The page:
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InfoQ Homepage News Recent Appian Survey Unveils Worst Aspects of IT Developer Jobs

Recent Appian Survey Unveils Worst Aspects of IT Developer Jobs

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Low-code provider Appian recently released a survey conducted among IT developers to gauge their satisfaction at work. According to the survey, the three worst aspects of IT jobs are time spent troubleshooting application issues, pressure due to time constraints and deadlines, and time wasted on repetitive coding task.

Appian's survey also gives a rough idea of the kind of applications IT developers are increasingly asked for, namely those aiming to integrate emerging technologies with legacy systems. This effort is often aimed to improve customer experience and engagements, to optimize internal processes, and to enable innovation.

Being Appian itself a provider of low-code development solutions, it's no surprise that, among respondents to the survey, 80% stated that low-code can help improve their satisfaction at work by automating repetitive tasks and freeing up time to work on higher-level projects. InfoQ has spoken with Malcolm Ross, vice president of product at Appian, to learn more about how low-code can help accomplish that.

InfoQ: According to your survey, a large portion of surveyed IT developers think that a low-code platform can positively impact their work. Would you please summarize what the benefits of low-code are and how it can be used by IT developers?

Malcolm Ross: Appian’s recent survey shows that nearly 80% of IT developers say low-code can improve key aspects of their job satisfaction and it’s with good reason. Often times, the development of applications required in today’s competitive business climate calls for extensive coding knowledge and effort, meaning organizations must invest far more time and resources than they can manage. That’s why low-code platforms are becoming so important in the developer world; low-code is essential for removing the barriers that stand in the way.

By lowering the requirement of extensive coding and replacing it with visual, drag-and-drop tools, low-code simplifies the development process and strengthens the connection between IT and meeting business needs. With traditional, code-intensive processes gone, developers are freed up to focus on more innovative and forward-thinking projects. In fact, Appian’s survey found that nearly 80% of developers believe that using low-code can free up time to work on higher-level projects. And 80% agree that low-code is useful for automation of repetitive development tasks, such as coding forms and business rules. Ultimately, this means faster development, more powerful and intelligent applications, and a lower cost.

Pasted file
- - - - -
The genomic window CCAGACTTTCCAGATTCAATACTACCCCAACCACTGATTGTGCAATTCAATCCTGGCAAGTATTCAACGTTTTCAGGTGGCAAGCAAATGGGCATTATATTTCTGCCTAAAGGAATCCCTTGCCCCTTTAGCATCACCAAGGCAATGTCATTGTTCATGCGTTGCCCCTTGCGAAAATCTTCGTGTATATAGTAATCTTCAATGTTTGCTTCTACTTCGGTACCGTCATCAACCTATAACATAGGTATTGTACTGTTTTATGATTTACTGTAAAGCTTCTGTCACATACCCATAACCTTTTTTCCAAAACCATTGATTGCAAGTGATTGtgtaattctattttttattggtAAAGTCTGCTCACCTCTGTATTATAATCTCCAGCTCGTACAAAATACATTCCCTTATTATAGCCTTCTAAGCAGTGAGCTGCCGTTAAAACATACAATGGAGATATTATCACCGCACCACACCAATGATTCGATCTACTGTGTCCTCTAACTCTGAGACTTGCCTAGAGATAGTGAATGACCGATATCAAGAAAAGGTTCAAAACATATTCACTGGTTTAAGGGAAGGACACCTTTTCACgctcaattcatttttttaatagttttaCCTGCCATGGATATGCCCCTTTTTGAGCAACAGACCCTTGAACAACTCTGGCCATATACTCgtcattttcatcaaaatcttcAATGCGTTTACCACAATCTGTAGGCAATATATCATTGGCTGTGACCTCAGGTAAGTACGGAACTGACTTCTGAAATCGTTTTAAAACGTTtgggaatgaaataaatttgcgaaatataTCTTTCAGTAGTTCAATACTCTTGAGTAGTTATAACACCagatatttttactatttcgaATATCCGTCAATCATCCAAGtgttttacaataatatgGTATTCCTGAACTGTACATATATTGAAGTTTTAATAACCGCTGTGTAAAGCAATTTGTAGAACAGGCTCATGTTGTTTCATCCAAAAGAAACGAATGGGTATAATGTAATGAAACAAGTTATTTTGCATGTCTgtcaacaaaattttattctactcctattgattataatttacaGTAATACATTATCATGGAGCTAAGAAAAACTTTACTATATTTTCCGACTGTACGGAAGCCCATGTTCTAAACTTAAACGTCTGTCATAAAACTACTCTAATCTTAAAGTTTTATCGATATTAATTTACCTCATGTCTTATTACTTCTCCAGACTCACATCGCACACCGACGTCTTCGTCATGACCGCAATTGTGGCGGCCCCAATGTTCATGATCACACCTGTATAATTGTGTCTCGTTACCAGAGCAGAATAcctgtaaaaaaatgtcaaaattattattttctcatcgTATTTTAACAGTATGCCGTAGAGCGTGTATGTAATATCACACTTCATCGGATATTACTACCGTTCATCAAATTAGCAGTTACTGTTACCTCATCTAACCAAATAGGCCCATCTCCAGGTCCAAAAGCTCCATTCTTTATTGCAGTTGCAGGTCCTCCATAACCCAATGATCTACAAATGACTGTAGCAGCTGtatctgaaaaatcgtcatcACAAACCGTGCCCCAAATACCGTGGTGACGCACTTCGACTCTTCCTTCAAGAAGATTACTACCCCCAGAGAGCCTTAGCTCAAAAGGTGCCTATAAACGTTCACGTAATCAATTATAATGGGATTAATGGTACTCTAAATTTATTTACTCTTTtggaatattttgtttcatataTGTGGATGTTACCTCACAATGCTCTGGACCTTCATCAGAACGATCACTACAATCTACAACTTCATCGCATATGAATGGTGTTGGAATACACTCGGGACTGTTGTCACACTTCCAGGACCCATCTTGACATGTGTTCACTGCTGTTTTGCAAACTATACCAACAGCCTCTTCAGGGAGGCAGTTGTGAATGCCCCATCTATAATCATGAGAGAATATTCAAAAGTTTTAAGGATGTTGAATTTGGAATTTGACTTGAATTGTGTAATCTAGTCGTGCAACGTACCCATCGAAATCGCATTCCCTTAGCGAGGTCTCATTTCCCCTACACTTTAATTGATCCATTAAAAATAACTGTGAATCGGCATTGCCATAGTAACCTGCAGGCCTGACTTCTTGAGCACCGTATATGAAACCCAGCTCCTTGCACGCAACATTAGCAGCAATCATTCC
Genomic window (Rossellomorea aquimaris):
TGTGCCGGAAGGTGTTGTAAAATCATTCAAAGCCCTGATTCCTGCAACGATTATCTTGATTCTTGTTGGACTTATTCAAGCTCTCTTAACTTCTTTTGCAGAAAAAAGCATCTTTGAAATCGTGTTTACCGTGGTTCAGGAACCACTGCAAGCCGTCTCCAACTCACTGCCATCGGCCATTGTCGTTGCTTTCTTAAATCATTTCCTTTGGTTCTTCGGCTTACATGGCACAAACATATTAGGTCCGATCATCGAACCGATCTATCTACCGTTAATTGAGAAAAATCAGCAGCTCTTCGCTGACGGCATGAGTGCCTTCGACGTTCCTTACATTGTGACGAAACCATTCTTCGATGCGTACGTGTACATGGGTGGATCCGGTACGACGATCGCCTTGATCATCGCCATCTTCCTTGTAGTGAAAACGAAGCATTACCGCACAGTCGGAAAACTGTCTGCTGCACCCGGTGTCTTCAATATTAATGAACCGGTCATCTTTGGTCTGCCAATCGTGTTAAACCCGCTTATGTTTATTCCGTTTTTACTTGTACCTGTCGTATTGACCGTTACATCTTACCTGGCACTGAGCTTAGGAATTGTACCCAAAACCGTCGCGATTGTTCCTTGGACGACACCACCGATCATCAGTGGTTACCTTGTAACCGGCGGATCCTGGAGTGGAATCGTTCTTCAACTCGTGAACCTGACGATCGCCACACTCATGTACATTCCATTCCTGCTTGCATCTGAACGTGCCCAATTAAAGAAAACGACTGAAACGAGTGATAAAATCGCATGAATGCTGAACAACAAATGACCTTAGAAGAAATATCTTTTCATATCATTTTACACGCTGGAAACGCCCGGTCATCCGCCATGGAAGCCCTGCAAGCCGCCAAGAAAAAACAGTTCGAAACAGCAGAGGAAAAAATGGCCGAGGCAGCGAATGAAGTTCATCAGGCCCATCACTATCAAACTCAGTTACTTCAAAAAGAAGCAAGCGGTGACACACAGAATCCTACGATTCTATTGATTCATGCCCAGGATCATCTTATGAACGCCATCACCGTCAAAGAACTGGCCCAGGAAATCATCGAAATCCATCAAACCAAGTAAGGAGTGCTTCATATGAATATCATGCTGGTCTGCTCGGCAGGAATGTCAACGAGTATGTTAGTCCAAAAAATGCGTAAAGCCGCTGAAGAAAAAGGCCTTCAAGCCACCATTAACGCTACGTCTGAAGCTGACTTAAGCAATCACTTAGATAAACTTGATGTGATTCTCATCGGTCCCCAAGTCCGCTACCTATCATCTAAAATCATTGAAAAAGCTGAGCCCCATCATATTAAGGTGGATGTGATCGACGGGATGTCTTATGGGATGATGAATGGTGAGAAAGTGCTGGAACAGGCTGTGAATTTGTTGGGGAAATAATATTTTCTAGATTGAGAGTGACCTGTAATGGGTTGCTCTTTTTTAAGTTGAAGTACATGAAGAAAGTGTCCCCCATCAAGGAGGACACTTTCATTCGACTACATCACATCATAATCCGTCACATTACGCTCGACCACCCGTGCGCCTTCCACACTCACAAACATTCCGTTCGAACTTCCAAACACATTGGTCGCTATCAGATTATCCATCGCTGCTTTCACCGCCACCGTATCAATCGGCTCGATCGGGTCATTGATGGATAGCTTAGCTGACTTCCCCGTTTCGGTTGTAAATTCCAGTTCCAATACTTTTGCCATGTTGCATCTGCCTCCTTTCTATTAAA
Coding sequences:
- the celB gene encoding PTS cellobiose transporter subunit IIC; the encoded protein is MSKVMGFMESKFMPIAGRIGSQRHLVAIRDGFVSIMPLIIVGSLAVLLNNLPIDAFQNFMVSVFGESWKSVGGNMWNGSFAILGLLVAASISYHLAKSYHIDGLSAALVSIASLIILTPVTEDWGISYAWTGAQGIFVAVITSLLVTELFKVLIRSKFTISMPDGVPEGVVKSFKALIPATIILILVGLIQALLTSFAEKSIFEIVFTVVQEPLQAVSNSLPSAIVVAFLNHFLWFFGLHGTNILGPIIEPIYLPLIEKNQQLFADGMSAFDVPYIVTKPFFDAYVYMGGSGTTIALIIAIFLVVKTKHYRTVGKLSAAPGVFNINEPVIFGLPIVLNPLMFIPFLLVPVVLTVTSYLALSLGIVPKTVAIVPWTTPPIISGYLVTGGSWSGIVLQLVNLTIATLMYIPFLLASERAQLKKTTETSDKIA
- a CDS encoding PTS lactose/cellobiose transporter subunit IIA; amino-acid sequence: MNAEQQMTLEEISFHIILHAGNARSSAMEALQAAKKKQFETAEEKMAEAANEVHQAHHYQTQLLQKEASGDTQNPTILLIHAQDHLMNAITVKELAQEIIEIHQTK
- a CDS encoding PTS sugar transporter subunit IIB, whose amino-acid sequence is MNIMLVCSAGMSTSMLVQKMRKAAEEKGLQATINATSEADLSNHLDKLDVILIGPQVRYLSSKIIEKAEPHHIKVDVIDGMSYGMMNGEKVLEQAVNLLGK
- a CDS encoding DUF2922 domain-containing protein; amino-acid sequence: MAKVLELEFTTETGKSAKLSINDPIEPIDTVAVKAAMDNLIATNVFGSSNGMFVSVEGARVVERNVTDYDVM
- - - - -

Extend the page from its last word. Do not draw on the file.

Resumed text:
InfoQ;: The promise behind low-code platforms seems high-valued. Yet, some people think low-code cannot scale within large organizations, and others even go so far as to say low-code platforms' promise cannot be actually fulfilled. How would you frame those claims? Have you got any significant use case to disprove them?

Ross: While it may be the opposite of what many think when they consider low-code, enterprise-grade low-code is what empowers an IT organization to fully meet the growing and complex needs of a business at scale while fostering widespread innovation. That may not be the case for every platform, but today leading enterprise-grade low-code platforms can manage complex processes and large data sets with high security, scalability and reliability. In fact, what we’ve seen recently with the rapid rise of widespread access to new applications, software and services in the digital marketplace is evidence of the scalability and impact that low-code is having on the industry.

Thanks to enterprise low-code offering faster and simplified development at a lower cost, organizations can scale applications for any project, program, or business, no matter how large, without sacrificing security, quality and reliability.

InfoQ: The IT world has been recently revolutionized by DevOps and containerization. How do you see the two trends coexisting? Are there any synergies or leverage between them?

Ross: Containerization is the modern way to deploy applications while low-code is the modern way to create applications. The two co-exist perfectly. In fact, Appian makes it easy to run its platform in Docker containers, allowing Appian servers to be easily scaled to accommodate higher load. Pairing low-code with containers amplifies the benefits and allows for streamlined and cost-effective development processes, which ultimately equates to more powerful applications that meet growing business needs. Low-code is a technology that helps promote a DevOps approach to development. Once the “building blocks” are in place, developers can create apps rapidly and also make changes across all platforms simultaneously much more easily than with custom coded applications.

Conducted by IDG, Appian "Impact of Low-code on IT Satisfaction" survey can be downloaded from Appian website.

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